As a long term automotive shop owner since 1975, I work at giving my customers the proper guidance to ensure longevity of their vehicle without over spending their money. It is a balance that I have worked diligently on.
One customer wanted tune-up only 15,000 miles after the previous tune-up was completed. I very kindly and patiently explained that newer vehicles just didn't need service that frequently. When I was done with my spiel, I was feeling good about my integrity, and about saving this good customer money. But his response surprised me: He said that his dad told him (back in the 60’s) that a car should be tuned up every year and I had no place saying that his deceased father was incorrect. Then he hung up, I never did hear from this customer again.
The truth is times have changed; today’s vehicles are so much more advanced then vehicles of yesteryear, and so automotive care procedures are different. The word tune-up doesn't even apply to newer vehicles. Ever since that customer experience, I have realized that “dads” have perpetuated many automotive myths, such as these:
- Warm up your car before driving. This myth is the most ingrained but doesn't apply to newer vehicles, which are designed to be started and driven immediately. Simply drive gently until the temperature gauge registers normal.
- Pump the gas pedal before starting a car cold to set the “choke.” All newer cars have fuel injection so don’t pump the gas pedal.
- Sugar will ruin an engine if poured into the fuel tank. Sugar won’t even dissolve in fuel nor get through the fuel filter.
- Change your antifreeze yearly. In reality, long life antifreezes can last 5 years or longer.
- Your car will run better if you run premium fuel ever third or fourth tank. Not true, save your money.
- Don’t turn off your car while waiting because you will ruin your starter or battery. If you’re going to be sitting for more than 45 seconds, turn off your engine. The only exception would be at a traffic light or some place that would hold up traffic.
- Changing you air filter will increase fuel mileage. All vehicles 1995 and later measure the amount of air entering an engine with a mass air meter and inject the correct amount of fuel to that air. A new filter makes no difference in fuel mileage, but may improve engine power if the old air filter was plugged.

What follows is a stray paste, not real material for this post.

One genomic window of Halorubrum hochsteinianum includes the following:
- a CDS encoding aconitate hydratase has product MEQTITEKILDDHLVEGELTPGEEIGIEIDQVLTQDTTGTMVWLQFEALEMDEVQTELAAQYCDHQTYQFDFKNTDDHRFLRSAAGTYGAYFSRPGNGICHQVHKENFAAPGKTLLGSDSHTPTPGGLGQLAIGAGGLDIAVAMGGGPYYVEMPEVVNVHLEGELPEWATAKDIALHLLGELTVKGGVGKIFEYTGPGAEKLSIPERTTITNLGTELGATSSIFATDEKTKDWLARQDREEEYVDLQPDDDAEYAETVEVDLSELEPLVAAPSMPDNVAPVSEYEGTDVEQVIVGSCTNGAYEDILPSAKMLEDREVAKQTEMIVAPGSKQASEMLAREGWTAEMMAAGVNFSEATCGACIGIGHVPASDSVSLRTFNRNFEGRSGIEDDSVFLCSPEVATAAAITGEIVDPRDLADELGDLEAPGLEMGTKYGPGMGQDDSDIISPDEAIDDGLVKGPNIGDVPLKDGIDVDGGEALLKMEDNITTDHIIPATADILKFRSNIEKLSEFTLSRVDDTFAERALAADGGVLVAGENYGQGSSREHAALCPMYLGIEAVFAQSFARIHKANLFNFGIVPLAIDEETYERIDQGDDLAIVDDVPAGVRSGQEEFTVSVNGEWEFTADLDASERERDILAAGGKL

Little ways to lower emissions
As the earth warms, global warming and sustainability has become a big news maker. People often ask me what they can do to help fight global warming and greenhouse gas (GHG) emissions. Some have gone so far to get a hybrid or electric vehicle, others have taken to walking more, riding the bus while others are puzzled what they can do with little money that would make a difference.
What I am going to suggest is how to get the biggest amount of good for the least amount of money. Not everyone can afford to buy a new car.
The easiest way is to do very small steps. When a tire is not inflated properly, it requires more energy to make the car move and maintain speeds. An informal study found the majority of the vehicles in the US are only inflated to 80% of capacity. Property inflated tires can increase fuel mileage by 3.3%; an underinflated tires can lower fuel mileage by .4% per pound. Putting that an average driver who drives 12,000 miles per year, that would be an extra 144 gallon of fuel and up to 2,880 pounds of greenhouse gases and the waste of $300-$500 dollars per year!
Low tire pressure can also wear out tires prematurely and will allow the tire to build up heat which can lead to a blow out. Check your tires pressure monthly and if you find one consistently low, have a tire shop repair it. It is an accident waiting to happen.
Correct tire pressure for your vehicle is found in the drives door jam, owner’s manual or glove box door. Do not use the pressure that is written on the tire, which is the maximum pressure for that tire. (On bicycles, use the pressure written on the tire)
Other small tips that will help the vehicle have lower emissions are
- Have your “Check engine light” fixed if it is on. Your vehicle has self-diagnosis; it’s telling you get it checked.
- Smooth driving, anticipate traffic light, no quick starts
- Have vehicle maintained
- Use proper oil
- Use cruise control on freeway
- Don’t warm up you vehicle, just drive easy until temperature gauge is to the normal range
- Empty car of unnecessary weight
- Remove ski rack, bike racks, and cargo carriers when not in use. This is most important on freeway driving.
- Combine trips, a cold engine gets poor fuel mileage
Talk about a small steps that anyone can help with improving the quality of life in Eugene/Springfield area and the rest of the world.